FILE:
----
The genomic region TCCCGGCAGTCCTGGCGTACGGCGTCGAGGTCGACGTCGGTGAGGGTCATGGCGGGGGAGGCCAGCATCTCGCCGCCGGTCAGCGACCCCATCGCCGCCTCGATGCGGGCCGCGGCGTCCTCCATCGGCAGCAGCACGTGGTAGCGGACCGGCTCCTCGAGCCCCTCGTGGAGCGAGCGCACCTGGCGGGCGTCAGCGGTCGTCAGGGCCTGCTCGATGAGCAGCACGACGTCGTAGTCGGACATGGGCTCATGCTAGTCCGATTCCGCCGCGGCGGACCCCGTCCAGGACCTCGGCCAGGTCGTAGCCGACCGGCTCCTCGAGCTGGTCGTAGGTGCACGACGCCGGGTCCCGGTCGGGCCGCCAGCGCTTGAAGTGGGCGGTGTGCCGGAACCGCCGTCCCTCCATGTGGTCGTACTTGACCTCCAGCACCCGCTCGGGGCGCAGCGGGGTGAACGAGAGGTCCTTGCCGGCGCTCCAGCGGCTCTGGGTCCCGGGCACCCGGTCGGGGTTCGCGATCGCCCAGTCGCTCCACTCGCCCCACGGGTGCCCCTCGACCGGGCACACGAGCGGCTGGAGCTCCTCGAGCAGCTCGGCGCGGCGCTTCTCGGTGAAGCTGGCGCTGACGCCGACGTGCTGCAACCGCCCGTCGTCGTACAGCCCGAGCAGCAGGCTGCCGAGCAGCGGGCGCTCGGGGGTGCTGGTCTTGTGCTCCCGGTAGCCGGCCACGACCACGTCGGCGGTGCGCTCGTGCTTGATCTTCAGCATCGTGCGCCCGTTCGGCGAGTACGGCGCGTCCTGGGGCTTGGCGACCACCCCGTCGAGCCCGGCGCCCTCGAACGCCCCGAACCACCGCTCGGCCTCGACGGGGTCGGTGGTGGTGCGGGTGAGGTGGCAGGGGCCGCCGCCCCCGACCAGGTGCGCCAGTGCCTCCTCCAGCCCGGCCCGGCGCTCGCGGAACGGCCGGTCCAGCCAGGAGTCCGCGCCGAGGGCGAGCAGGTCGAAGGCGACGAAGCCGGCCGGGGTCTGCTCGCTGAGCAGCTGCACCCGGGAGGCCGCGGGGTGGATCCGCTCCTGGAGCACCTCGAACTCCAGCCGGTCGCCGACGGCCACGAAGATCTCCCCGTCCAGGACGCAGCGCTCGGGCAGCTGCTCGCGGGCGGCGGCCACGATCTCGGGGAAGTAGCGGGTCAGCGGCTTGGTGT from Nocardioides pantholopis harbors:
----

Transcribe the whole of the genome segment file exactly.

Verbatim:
The genomic region TCCCGGCAGTCCTGGCGTACGGCGTCGAGGTCGACGTCGGTGAGGGTCATGGCGGGGGAGGCCAGCATCTCGCCGCCGGTCAGCGACCCCATCGCCGCCTCGATGCGGGCCGCGGCGTCCTCCATCGGCAGCAGCACGTGGTAGCGGACCGGCTCCTCGAGCCCCTCGTGGAGCGAGCGCACCTGGCGGGCGTCAGCGGTCGTCAGGGCCTGCTCGATGAGCAGCACGACGTCGTAGTCGGACATGGGCTCATGCTAGTCCGATTCCGCCGCGGCGGACCCCGTCCAGGACCTCGGCCAGGTCGTAGCCGACCGGCTCCTCGAGCTGGTCGTAGGTGCACGACGCCGGGTCCCGGTCGGGCCGCCAGCGCTTGAAGTGGGCGGTGTGCCGGAACCGCCGTCCCTCCATGTGGTCGTACTTGACCTCCAGCACCCGCTCGGGGCGCAGCGGGGTGAACGAGAGGTCCTTGCCGGCGCTCCAGCGGCTCTGGGTCCCGGGCACCCGGTCGGGGTTCGCGATCGCCCAGTCGCTCCACTCGCCCCACGGGTGCCCCTCGACCGGGCACACGAGCGGCTGGAGCTCCTCGAGCAGCTCGGCGCGGCGCTTCTCGGTGAAGCTGGCGCTGACGCCGACGTGCTGCAACCGCCCGTCGTCGTACAGCCCGAGCAGCAGGCTGCCGAGCAGCGGGCGCTCGGGGGTGCTGGTCTTGTGCTCCCGGTAGCCGGCCACGACCACGTCGGCGGTGCGCTCGTGCTTGATCTTCAGCATCGTGCGCCCGTTCGGCGAGTACGGCGCGTCCTGGGGCTTGGCGACCACCCCGTCGAGCCCGGCGCCCTCGAACGCCCCGAACCACCGCTCGGCCTCGACGGGGTCGGTGGTGGTGCGGGTGAGGTGGCAGGGGCCGCCGCCCCCGACCAGGTGCGCCAGTGCCTCCTCCAGCCCGGCCCGGCGCTCGCGGAACGGCCGGTCCAGCCAGGAGTCCGCGCCGAGGGCGAGCAGGTCGAAGGCGACGAAGCCGGCCGGGGTCTGCTCGCTGAGCAGCTGCACCCGGGAGGCCGCGGGGTGGATCCGCTCCTGGAGCACCTCGAACTCCAGCCGGTCGCCGACGGCCACGAAGATCTCCCCGTCCAGGACGCAGCGCTCGGGCAGCTGCTCGCGGGCGGCGGCCACGATCTCGGGGAAGTAGCGGGTCAGCGGCTTGGTGT from Nocardioides pantholopis harbors: